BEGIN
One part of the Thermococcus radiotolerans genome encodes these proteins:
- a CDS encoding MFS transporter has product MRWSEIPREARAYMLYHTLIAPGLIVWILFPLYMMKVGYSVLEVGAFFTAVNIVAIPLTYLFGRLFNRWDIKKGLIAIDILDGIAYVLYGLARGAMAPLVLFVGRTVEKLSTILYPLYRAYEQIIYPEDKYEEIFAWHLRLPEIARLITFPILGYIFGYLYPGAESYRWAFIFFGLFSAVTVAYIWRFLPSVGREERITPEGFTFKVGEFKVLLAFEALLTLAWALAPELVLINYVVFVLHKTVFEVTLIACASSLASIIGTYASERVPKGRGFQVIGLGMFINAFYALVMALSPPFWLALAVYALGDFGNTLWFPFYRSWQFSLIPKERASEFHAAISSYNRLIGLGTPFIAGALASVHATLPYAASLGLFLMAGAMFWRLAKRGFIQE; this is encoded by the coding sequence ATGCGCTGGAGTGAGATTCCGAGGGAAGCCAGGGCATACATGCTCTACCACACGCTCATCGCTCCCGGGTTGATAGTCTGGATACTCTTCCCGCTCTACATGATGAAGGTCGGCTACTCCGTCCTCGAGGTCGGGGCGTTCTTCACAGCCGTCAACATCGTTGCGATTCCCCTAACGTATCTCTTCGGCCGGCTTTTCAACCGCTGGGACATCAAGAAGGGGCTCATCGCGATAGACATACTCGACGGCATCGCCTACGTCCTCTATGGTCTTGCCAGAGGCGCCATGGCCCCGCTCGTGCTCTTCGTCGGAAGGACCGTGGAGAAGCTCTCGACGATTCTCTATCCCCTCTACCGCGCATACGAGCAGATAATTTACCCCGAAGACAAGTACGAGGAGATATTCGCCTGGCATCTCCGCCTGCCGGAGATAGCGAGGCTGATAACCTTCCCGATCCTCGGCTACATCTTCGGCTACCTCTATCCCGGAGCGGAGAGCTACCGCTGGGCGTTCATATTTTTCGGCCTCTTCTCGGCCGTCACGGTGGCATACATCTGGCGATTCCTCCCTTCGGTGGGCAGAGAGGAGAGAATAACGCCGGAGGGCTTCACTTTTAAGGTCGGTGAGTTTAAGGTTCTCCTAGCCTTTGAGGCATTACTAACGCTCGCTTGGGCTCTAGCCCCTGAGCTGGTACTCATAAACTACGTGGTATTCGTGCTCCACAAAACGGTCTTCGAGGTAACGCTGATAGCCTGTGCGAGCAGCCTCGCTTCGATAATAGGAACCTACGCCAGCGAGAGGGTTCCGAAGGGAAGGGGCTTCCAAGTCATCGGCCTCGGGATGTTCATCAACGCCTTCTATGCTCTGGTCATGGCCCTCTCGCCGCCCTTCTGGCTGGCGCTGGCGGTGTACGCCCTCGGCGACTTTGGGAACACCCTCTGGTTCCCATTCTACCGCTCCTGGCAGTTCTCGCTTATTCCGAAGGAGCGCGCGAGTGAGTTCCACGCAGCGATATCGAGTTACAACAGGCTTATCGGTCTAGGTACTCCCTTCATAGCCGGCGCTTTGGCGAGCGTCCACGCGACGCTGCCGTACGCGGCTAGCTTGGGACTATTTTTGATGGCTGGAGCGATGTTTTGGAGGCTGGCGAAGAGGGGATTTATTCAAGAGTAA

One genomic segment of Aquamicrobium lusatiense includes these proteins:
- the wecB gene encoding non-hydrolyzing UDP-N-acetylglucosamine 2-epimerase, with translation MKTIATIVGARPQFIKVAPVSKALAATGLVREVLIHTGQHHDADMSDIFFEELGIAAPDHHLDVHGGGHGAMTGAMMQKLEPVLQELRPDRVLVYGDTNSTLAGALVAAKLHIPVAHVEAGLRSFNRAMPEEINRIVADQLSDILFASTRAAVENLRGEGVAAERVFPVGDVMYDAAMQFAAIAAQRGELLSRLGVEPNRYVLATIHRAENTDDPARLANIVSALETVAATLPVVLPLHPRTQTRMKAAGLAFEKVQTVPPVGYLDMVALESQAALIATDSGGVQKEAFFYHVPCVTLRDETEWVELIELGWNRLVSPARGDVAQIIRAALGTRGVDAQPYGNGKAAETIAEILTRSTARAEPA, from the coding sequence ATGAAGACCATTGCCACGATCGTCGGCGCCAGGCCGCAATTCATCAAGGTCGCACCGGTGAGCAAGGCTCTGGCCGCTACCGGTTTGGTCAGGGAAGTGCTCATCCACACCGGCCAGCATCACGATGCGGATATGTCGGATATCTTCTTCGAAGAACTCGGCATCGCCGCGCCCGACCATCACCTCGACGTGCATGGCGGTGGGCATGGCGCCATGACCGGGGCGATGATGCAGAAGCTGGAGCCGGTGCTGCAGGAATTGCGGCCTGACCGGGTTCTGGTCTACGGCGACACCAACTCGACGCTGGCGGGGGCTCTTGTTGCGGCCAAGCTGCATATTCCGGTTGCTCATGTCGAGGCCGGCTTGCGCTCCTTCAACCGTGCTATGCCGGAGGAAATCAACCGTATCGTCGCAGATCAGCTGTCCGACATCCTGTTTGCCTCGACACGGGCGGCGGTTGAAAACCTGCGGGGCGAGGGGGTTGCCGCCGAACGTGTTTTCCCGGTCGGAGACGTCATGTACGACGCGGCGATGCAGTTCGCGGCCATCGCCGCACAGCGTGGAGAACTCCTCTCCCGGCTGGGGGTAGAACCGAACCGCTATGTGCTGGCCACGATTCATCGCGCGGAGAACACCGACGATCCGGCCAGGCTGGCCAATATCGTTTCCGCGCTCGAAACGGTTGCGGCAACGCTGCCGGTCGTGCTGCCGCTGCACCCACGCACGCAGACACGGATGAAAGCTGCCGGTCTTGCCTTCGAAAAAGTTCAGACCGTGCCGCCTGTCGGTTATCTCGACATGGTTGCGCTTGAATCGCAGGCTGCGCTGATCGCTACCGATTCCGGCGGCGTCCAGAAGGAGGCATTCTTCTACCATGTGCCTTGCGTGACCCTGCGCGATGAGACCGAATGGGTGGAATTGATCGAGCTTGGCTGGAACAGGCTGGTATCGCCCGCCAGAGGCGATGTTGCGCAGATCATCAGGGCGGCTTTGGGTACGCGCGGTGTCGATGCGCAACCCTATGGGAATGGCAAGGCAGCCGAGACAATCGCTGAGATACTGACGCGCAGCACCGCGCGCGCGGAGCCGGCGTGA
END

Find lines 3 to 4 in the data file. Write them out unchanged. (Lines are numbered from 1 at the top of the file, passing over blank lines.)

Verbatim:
One genomic segment of Aquamicrobium lusatiense includes these proteins:
- the wecB gene encoding non-hydrolyzing UDP-N-acetylglucosamine 2-epimerase, with translation MKTIATIVGARPQFIKVAPVSKALAATGLVREVLIHTGQHHDADMSDIFFEELGIAAPDHHLDVHGGGHGAMTGAMMQKLEPVLQELRPDRVLVYGDTNSTLAGALVAAKLHIPVAHVEAGLRSFNRAMPEEINRIVADQLSDILFASTRAAVENLRGEGVAAERVFPVGDVMYDAAMQFAAIAAQRGELLSRLGVEPNRYVLATIHRAENTDDPARLANIVSALETVAATLPVVLPLHPRTQTRMKAAGLAFEKVQTVPPVGYLDMVALESQAALIATDSGGVQKEAFFYHVPCVTLRDETEWVELIELGWNRLVSPARGDVAQIIRAALGTRGVDAQPYGNGKAAETIAEILTRSTARAEPA, from the coding sequence ATGAAGACCATTGCCACGATCGTCGGCGCCAGGCCGCAATTCATCAAGGTCGCACCGGTGAGCAAGGCTCTGGCCGCTACCGGTTTGGTCAGGGAAGTGCTCATCCACACCGGCCAGCATCACGATGCGGATATGTCGGATATCTTCTTCGAAGAACTCGGCATCGCCGCGCCCGACCATCACCTCGACGTGCATGGCGGTGGGCATGGCGCCATGACCGGGGCGATGATGCAGAAGCTGGAGCCGGTGCTGCAGGAATTGCGGCCTGACCGGGTTCTGGTCTACGGCGACACCAACTCGACGCTGGCGGGGGCTCTTGTTGCGGCCAAGCTGCATATTCCGGTTGCTCATGTCGAGGCCGGCTTGCGCTCCTTCAACCGTGCTATGCCGGAGGAAATCAACCGTATCGTCGCAGATCAGCTGTCCGACATCCTGTTTGCCTCGACACGGGCGGCGGTTGAAAACCTGCGGGGCGAGGGGGTTGCCGCCGAACGTGTTTTCCCGGTCGGAGACGTCATGTACGACGCGGCGATGCAGTTCGCGGCCATCGCCGCACAGCGTGGAGAACTCCTCTCCCGGCTGGGGGTAGAACCGAACCGCTATGTGCTGGCCACGATTCATCGCGCGGAGAACACCGACGATCCGGCCAGGCTGGCCAATATCGTTTCCGCGCTCGAAACGGTTGCGGCAACGCTGCCGGTCGTGCTGCCGCTGCACCCACGCACGCAGACACGGATGAAAGCTGCCGGTCTTGCCTTCGAAAAAGTTCAGACCGTGCCGCCTGTCGGTTATCTCGACATGGTTGCGCTTGAATCGCAGGCTGCGCTGATCGCTACCGATTCCGGCGGCGTCCAGAAGGAGGCATTCTTCTACCATGTGCCTTGCGTGACCCTGCGCGATGAGACCGAATGGGTGGAATTGATCGAGCTTGGCTGGAACAGGCTGGTATCGCCCGCCAGAGGCGATGTTGCGCAGATCATCAGGGCGGCTTTGGGTACGCGCGGTGTCGATGCGCAACCCTATGGGAATGGCAAGGCAGCCGAGACAATCGCTGAGATACTGACGCGCAGCACCGCGCGCGCGGAGCCGGCGTGA